Since going pro in 2010, Red Bull athlete Ryan Decenzo has become a household name in the world of street skating. Last year was a big one for the 25-year-old Vancouver native. He won the Game of S8 contest at Summer X Games 17 and topped the Dew Tour. This summer holds endless possibilities for the budding skater as he prepares for X Games 18, which begins Thursday. We caught up with Decenzo, who lives in Huntington Beach, California, last week at Venice Skatepark, where he told us how he’s prepping for his upcoming competitions and how the Teenage Mutant Ninja Turtles (mostly Leonardo) inspired him to pick up his first skateboard.
Did you always know that you wanted to be a skateboarder? If your teacher had asked you what your dream job was back in fifth grade, would you have said that?
I didn’t really start skating until seventh/eighth grade so I probably wouldn’t have said anything about skating in fifth grade. I probably would have said, “I don’t want to go to school and I don’t want to ever work, either.” I probably wanted to be a pro soccer player or something like that.
What made you initially decide to start skateboarding?
It was just always one of those things that I had my eye on as a kid but I never really had a chance to get my own board and go do it. When I was a kid, I’d watch "Teenage Mutant Ninja Turtles" and loved it. They would cruise around in tights in sewers. That was before I even knew what skateboarding was and I thought, “Wow. That looks cool!” When I got a chance to get a board, I just wanted to rip around and learn how to ollie and all that stuff, as soon as I figured out what that was. I also played those video games, like the Tony Hawk first video games, to learn stuff from those.
Was there a point where it was a conscious decision that you wanted to pursue this as a full-time career or was it something that you just kept doing and happened on its own?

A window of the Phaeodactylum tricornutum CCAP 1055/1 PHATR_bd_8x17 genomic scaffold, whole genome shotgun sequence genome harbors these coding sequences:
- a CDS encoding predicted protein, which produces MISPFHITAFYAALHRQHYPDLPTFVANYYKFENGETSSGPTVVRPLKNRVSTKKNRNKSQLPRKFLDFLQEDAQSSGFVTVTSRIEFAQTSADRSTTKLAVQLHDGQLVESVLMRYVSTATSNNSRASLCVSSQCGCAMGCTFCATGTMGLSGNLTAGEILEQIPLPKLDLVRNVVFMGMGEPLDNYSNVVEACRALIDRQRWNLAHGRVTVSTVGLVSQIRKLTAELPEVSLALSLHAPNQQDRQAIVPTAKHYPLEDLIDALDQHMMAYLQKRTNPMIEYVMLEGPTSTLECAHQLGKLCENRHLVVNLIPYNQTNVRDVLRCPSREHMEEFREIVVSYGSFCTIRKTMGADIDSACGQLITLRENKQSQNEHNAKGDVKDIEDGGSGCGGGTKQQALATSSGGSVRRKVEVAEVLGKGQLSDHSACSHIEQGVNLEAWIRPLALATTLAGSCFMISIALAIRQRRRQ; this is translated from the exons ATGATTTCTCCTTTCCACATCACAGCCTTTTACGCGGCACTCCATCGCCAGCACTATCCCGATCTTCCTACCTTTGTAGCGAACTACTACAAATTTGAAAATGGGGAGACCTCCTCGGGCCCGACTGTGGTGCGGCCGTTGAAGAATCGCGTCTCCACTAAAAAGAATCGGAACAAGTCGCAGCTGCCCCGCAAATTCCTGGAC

There was a point when I was a kid, and I was skating a lot, and I got sponsored. I was going to school at a college and working a part-time job and skating, and it was getting super insane for me doing all these things. I won this contest and thought, “All right, I’m just going to give this a shot and have fun at it and if it doesn’t work then I had a bunch of fun for a while and lost a few years of school.” It wasn’t too heavy of a decision, I guess, but at the same time if it wouldn’t have worked out, things would have been different.
How is the Southern California skating scene different than your hometown of Vancouver?
Vancouver has one of the biggest skateboarding scenes in Canada just because it’s got the best temperature. It doesn’t freeze for long periods of time there; it just rains a lot so you can kind of technically skate a little more, but compared to California, it’s kind of crap. All the rain deteriorates around the snow and makes big cracks on the ground and when you fall it’s like falling on teeth and your hands just get chewed up. Growing up, we would shovel snow on skate parks and driveways and places that we wanted to skate and hope that the next day it would dry out. Vancouver is its own little city, whereas California is the epicenter of skateboarding, I would say, compared to all across North America, and probably South America and most of Europe too. It’s just of where skateboarding began, and its roots are here, so there’s always a lot of industry out here.
What do you do when you’re not skateboarding?
I hang out with friends and keep it relaxed and play video games. I’ve been golfing a bunch lately because it’s a lot of fun and it’s challenging. I like things that are really hard. Skateboarding is really hard, and golfing is really hard. I don’t really like team sports too much, where you have to pass the ball over and people blow if for you and you’re like, “Oh man. Forget about that! I’m not passing anymore.” Skateboarding is so raw – it’s you, yourself and your board. I like sports like that.